Today’s liberal institutional meltdown is brought to you by the National Book Critics Circle (NBCC), the folks who bring us an annual slate of book awards that are not to be confused with the National Book Awards, but who cares since they all think alike. Anyway, it seems the president of the NBCC drafted up the now mandatory institutional statement affirming Black Lives Matter with the required white guilt codicil, and circulated it to the board. And then things got weird.
I’ll let Vulture pick up the story from here (though do read the whole thing if you have time):
One board member, Carlin Romano, said he disagreed with some of the claims in the letter but didn’t want to “distract the great majority of the Board from its mission.” Nevertheless, he went on to detail his objections to a number of those claims, dismissing the statement’s fundamental premise as “absolute nonsense.” A white critic and former board president, he took issue with the idea that the publishing business operated with “the full benefits of white supremacy and institutional racism” and that “white gatekeeping had been working to stifle black voices at every level of our industry,” as the statement contended. These assertions, he argued, amounted to “calumnies on multiple generations of white publishers and editors” who had fought to publish authors of color. “I resent the idea that whites in the book publishing and literary world are an oppositional force that needs to be assigned to reeducation camps,” he wrote.
In her reply, [NBCC president Laurie] Hertzel reassured Romano that she’d always appreciate his perspective. It “shines unlike anyone else’s,” she wrote, adding, “your objections are all valid, of course.”
Well, this macroaggression could not stand! This exchange made its way to Twitter, and you know what happened next. I’ll skip over all the sturm und drang and get right to the bottom line: More than half of the 24-member board of NBCC has resigned, including all of its members of color. The president, Hertzel, resigned her position, but one person who hasn’t quit is Romano:
In response to Wabuke’s assertion that his email displayed racism and anti-blackness, [Romano] wrote, “It did nothing of the sort. I’m not racist and I’m not anti-black. Quite the contrary. I just don’t check my mind at the door when people used to operating in echo chambers make false claims.”
He added, “A few Board members in recent years have sought to turn the Board, for decades committed to fair-minded judging of books from every political stripe, into a ‘No Free Thought’ zone, an ideologically biased tool for their own politics. In my opinion, they oppose true critical discussion. Good riddance to any of them who resign—the NBCC will be healthier without them. I’ll attempt to stay on the Board, despite concerted opposition, in the hope that I can help NBCC return to its earlier, better self.”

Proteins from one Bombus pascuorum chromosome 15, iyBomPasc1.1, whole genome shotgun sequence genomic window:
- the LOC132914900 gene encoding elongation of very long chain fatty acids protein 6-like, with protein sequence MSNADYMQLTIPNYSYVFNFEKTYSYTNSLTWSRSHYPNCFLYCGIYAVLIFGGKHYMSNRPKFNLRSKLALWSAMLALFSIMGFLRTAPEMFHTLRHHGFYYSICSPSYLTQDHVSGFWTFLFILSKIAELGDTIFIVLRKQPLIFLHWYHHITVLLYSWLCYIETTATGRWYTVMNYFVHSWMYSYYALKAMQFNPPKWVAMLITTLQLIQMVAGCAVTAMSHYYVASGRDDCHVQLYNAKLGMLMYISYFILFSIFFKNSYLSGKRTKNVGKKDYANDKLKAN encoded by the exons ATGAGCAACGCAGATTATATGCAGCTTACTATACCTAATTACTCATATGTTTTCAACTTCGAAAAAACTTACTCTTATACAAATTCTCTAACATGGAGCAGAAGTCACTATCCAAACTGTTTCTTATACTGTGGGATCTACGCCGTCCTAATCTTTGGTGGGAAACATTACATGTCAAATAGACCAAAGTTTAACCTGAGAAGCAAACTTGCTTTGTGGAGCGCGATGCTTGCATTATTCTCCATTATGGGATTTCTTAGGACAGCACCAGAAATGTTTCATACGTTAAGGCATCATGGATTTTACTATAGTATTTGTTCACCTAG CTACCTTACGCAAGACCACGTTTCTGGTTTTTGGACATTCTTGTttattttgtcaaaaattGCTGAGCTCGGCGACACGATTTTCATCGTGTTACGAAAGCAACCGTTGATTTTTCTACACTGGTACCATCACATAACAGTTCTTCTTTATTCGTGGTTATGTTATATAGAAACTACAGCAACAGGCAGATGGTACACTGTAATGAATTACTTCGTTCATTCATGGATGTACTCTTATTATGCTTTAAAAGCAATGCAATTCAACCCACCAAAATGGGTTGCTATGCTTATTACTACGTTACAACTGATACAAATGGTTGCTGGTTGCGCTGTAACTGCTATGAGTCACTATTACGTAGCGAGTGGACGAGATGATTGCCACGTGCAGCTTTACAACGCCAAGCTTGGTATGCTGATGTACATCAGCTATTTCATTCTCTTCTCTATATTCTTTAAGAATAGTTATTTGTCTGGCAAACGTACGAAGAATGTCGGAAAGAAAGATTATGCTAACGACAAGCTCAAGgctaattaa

I just may need to give this Romano fellow a second look. I did once spend an idle hour thumbing through his book America the Philosophical, which purports to be a refutation of the common cosmopolitan view, which can be found in Tocqueville among other places, that America is un- or even anti-philosophical, but despite the apparent inclination to stand up for America’s love of wisdom, Romano’s book looked as though it was merely an extremely wordy paean to pragmatism, which is indeed America’s distinct contribution to bad philosophy. But a half-ally against extremism is an ally nonetheless.
P.S. This part of the story also worth passing along:
Each of the black board members who stepped down did so for different reasons. John McWhorter, an associate professor of English and comparative literature at Columbia University. . . He disputed the idea that the publishing industry is plagued by racism. “The way he said it was an unideal,” McWhorter said. “He was not being a modern person in the way he responded.” Still, McWhorter added, “all racial disparities are not due to bigotry or even structural barriers.”
He left, he said, because he felt like he no longer fit into the culture of the board. “There’s an idea that we’re supposed to subscribe to these days. That to disagree with a black person’s views about something having to do with race is racist,” he told me. “I don’t subscribe to that.”